Each SotM character, each Super Villain is very distinct and strongly differs from the other characters in the game. So playing a different character is an entirely new experience each time and you have to adjust your teamwork and tactics according to this character’s traits, strengths and weaknesses. Trying out a new deck without knowing what to expect, and finding out what it’s about, is really exciting.
The rule book tells the background story of “Sentinels of the Multiverse”. You will learn about the “Freedom Five” and their mission, about the Super Villains who plan to conquer or destroy the world. In the Core Game, there are four different arch enemies (varying in complexity levels). You can choose to fight Omnitron, the sentient robot factory, an Alien Warlord, Baron Blade, the mad scientist (who is somewhat inspired by Marvel’s Doctor Doom) or Citizen Dawn (with some similarities to Magneto and the Brotherhood of Evil Mutants). In addition, you can choose among four different environments where your game takes place, for example a hostile Mars Base, the Ruins of Atlantis, or Insula Primalis, an archaic tropical volcanic island with dinosaurs!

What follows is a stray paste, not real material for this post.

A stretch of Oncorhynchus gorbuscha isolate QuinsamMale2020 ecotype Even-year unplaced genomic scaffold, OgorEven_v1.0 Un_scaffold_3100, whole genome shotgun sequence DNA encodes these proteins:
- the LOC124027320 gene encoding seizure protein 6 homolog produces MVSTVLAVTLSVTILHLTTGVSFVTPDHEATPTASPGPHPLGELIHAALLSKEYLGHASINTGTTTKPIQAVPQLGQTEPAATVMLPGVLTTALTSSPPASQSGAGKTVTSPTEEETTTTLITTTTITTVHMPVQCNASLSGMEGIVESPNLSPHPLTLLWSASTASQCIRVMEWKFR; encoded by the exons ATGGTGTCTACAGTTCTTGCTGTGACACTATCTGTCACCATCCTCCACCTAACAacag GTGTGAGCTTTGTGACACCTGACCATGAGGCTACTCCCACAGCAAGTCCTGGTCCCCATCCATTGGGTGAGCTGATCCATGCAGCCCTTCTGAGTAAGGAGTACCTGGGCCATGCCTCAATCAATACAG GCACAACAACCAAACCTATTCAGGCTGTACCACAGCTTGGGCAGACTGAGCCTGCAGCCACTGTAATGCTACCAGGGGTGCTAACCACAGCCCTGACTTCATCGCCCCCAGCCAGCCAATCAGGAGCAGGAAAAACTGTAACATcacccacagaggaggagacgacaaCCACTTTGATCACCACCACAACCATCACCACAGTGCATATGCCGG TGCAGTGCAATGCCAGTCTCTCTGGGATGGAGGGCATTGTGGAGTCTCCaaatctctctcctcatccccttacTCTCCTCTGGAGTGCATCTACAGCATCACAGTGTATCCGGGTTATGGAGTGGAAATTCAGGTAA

In addition, Greater Than Games began to publish little comic book episodes (the “Freedom Four annual #1″) in addition to the character biographies on their official Sentinels website which add some spice to the background story. If you want to learn more about the characters, the environments, and the back story, this website is highly recommended. After a while, you begin to believe that SotM is an existing, fully fleshed-out comic book universe. The official forum on the same website is also recommended; here you find in-depth strategies for all characters and a lively fan community.